Sunday, April 16, 2006

AJAX Sample Code

This tutorial covers subjects which require some degree of familiarity with Javascript and PHP. Beginners may therefore find it a little hard going, but hopefully should still be able to grasp the principles and uses of Ajax, if not the details.

The standard and well-known method for user interaction with web-based applications involves the user entering information (e.g. filling out a form), submitting that information to the server, and awaiting a page refresh or redirect to return the response from the server.

This is at times frustrating for the user, besides being rather different to the 'desktop' style of user interface with which he may be more familiar.

Ajax (Asynchronous Javascript And XML) is a technique (or, more correctly, a combination of techniques) for submitting server requests 'in the background' and returning information from the server to the user without the necessity of waiting for a page load.

There are a few, relatively simple, steps to coding an Ajax application. The description below is an attempt to describe the main points without bogging down the new user in too many of the technicalities.

First, we need to know how to create an XMLHTTPRequest object. The process differs slightly depending on whether you are using Internet Explorer (5+) with ActiveX enabled, or a standards-compliant browser such as Mozilla Firefox.

Second, we need to write an event handler which will be called via some event on our user's page, and will handle sending our request for data to our server.

The event handler will use various methods of our XMLHTTPRequest object to:
-- Make the request to the server..
-- Check when the server says that it has completed the request..
-- Deal with the information returned by the server..

We can make our request of the server by using a GET method to an appropriate server-side script. Here's an example event handler called sendRequest which assumes that we have created our XMLHTTPRequest object and called it http:

Note that the function listens to the onreadystatechange property of the XMLHTTPRequest object and, each time this parameter changes, calls a further function handleResponse..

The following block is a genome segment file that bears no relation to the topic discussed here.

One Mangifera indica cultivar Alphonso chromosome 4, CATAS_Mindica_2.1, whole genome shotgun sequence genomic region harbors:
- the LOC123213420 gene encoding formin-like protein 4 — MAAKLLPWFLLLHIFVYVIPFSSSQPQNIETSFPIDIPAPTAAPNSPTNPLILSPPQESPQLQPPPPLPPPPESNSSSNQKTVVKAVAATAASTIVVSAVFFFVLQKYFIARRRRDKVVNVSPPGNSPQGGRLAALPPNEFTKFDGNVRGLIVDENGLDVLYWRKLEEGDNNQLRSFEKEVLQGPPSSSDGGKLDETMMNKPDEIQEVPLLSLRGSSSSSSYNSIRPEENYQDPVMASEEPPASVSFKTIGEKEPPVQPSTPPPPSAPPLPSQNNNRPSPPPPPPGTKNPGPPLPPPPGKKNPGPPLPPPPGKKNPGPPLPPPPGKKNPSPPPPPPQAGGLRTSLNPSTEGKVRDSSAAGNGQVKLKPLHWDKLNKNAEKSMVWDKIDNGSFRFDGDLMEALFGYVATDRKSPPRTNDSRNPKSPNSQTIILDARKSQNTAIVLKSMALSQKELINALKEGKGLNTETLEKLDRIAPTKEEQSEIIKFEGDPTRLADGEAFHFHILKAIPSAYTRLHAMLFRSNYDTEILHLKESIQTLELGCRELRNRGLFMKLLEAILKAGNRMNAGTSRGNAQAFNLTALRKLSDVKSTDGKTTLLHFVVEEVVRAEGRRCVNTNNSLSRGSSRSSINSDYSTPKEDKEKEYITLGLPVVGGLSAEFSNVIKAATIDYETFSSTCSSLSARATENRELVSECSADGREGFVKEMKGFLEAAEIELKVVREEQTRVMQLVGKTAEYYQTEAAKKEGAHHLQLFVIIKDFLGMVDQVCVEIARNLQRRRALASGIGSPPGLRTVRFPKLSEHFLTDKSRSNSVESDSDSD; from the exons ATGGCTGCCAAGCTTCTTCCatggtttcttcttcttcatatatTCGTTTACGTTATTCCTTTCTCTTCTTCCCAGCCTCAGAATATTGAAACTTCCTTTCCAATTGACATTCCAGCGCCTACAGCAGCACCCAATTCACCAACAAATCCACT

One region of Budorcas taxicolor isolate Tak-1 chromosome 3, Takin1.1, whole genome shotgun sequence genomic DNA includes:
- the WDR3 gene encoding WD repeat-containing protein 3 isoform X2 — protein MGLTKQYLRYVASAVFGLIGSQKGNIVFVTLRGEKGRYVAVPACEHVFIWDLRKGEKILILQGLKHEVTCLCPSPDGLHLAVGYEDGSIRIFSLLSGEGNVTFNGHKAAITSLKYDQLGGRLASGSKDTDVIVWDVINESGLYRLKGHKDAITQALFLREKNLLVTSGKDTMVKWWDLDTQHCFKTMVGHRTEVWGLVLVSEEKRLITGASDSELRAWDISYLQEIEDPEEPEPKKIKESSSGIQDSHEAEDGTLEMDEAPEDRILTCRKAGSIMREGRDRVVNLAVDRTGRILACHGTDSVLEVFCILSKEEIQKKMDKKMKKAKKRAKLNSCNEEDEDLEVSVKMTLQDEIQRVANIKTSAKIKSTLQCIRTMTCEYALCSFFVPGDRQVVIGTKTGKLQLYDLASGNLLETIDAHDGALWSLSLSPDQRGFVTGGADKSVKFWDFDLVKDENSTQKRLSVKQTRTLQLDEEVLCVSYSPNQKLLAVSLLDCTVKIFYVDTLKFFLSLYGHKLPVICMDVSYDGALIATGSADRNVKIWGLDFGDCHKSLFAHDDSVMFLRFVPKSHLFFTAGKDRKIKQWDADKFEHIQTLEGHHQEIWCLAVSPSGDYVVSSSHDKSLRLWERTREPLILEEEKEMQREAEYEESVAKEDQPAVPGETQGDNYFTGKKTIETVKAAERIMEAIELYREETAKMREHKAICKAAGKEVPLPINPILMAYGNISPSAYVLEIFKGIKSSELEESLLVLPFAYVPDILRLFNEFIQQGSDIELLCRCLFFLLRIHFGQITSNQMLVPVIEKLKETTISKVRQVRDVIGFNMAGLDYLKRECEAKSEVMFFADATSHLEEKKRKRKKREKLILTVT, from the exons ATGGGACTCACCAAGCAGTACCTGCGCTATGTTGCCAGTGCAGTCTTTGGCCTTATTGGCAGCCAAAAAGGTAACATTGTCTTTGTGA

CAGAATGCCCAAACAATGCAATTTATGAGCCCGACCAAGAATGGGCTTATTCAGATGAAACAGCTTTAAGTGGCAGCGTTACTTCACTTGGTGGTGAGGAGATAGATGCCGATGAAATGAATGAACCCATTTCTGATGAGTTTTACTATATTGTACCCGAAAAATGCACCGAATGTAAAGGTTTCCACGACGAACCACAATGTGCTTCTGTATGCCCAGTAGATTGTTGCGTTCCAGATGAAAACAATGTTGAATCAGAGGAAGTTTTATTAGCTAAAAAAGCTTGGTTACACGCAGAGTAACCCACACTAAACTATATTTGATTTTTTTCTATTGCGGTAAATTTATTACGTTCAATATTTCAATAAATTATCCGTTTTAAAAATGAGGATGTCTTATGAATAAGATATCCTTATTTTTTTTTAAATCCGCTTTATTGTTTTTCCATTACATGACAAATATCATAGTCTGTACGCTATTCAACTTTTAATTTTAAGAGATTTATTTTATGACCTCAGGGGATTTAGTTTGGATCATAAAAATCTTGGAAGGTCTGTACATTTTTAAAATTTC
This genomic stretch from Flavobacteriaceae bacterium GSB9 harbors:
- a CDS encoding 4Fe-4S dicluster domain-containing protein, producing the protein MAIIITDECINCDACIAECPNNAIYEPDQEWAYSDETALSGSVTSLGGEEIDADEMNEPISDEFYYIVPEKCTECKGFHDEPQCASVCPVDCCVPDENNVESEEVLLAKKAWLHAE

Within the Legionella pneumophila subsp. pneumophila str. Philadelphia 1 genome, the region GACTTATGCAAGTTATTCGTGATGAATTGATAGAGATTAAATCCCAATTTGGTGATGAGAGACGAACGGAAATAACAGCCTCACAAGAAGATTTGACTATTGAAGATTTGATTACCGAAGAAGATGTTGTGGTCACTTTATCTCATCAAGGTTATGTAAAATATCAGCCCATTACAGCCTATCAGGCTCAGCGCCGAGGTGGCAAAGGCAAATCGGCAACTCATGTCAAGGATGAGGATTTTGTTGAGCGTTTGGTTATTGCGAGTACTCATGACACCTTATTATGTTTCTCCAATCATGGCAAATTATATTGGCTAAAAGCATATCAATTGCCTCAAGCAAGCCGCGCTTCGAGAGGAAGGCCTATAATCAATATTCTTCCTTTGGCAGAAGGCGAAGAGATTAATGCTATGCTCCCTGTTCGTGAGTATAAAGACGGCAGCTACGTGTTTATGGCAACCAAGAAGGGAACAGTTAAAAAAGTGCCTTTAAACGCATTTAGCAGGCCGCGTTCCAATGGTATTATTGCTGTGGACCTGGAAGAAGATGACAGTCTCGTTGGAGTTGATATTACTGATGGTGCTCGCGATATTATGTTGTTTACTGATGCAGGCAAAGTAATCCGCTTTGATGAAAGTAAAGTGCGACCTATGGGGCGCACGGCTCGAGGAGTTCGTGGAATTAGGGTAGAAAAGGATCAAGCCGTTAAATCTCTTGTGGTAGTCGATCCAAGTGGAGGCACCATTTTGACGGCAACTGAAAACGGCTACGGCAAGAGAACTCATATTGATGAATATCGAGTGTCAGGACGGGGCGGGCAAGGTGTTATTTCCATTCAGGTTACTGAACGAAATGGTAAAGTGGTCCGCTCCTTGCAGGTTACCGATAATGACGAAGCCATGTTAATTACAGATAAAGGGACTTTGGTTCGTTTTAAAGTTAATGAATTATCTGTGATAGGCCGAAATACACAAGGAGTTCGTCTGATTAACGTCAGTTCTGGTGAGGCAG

Third, then, we need to write a function handleResponse which will establish when the server has completed our request, and do something useful with the data it has returned:

Note here that our function checks for a readyState value of 4 - there are various numbered states describing the progress of such a request, but we are only interested in the value of 4, which indicates that the request is complete and we can use the returned data.

Also we check that a successful server response was received.. that's 200..

In this case, we have received our information as simple text via the responseText property of our XMLHTTPRequest object. Information can, however, be returned as XML or as properties of a predefined javascript object, though this is perhaps beyond the scope of this tutorial.

This creates a request object along with a send request and handle response function. So to actually use it, you could include the previous JavaScript functions in your page. Then to make one of these backend requests you would tie it to something. Like an onclick event or a straight href like this:

That means that when someone clicks on that link what actually happens is that a backend request to
( somepage.php?id=getserverdata ) will be sent.

Now, let's get to the server-side part "somepage.php", you might have something like this:

Now, look at handleResponse. It assigns the string returned by the server "Hello AJAX World" to the ID named someID using DOM..
That means if you have a DIV tag like this in your page:

Once you click on that link, that will dynamically be changed to:

That's all there is to it. Everything else is just building on top of this. Replacing the simple response "Hello AJAX World" syntax with a richer XML format and making the request much more complicated as well. Before you blindly install large "AJAX" libraries, have a go at rolling your own functionality so you know exactly how it works and you only make it as complicated as you need. Often you don't need much more than what is shown here.

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